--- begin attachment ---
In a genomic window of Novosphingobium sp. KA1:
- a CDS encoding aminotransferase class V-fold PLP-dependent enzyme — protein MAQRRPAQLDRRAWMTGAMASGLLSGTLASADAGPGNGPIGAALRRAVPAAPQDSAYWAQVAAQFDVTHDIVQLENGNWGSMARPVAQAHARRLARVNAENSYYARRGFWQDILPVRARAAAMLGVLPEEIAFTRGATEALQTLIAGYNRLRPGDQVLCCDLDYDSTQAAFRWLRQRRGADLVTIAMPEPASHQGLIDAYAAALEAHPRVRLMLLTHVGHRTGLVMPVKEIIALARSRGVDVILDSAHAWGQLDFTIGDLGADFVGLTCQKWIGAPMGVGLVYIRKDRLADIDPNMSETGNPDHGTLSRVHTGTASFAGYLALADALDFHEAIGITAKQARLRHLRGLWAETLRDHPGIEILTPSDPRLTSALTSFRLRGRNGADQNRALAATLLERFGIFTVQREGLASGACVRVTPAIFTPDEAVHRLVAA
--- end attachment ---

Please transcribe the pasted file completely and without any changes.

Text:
In a genomic window of Novosphingobium sp. KA1:
- a CDS encoding aminotransferase class V-fold PLP-dependent enzyme — protein MAQRRPAQLDRRAWMTGAMASGLLSGTLASADAGPGNGPIGAALRRAVPAAPQDSAYWAQVAAQFDVTHDIVQLENGNWGSMARPVAQAHARRLARVNAENSYYARRGFWQDILPVRARAAAMLGVLPEEIAFTRGATEALQTLIAGYNRLRPGDQVLCCDLDYDSTQAAFRWLRQRRGADLVTIAMPEPASHQGLIDAYAAALEAHPRVRLMLLTHVGHRTGLVMPVKEIIALARSRGVDVILDSAHAWGQLDFTIGDLGADFVGLTCQKWIGAPMGVGLVYIRKDRLADIDPNMSETGNPDHGTLSRVHTGTASFAGYLALADALDFHEAIGITAKQARLRHLRGLWAETLRDHPGIEILTPSDPRLTSALTSFRLRGRNGADQNRALAATLLERFGIFTVQREGLASGACVRVTPAIFTPDEAVHRLVAA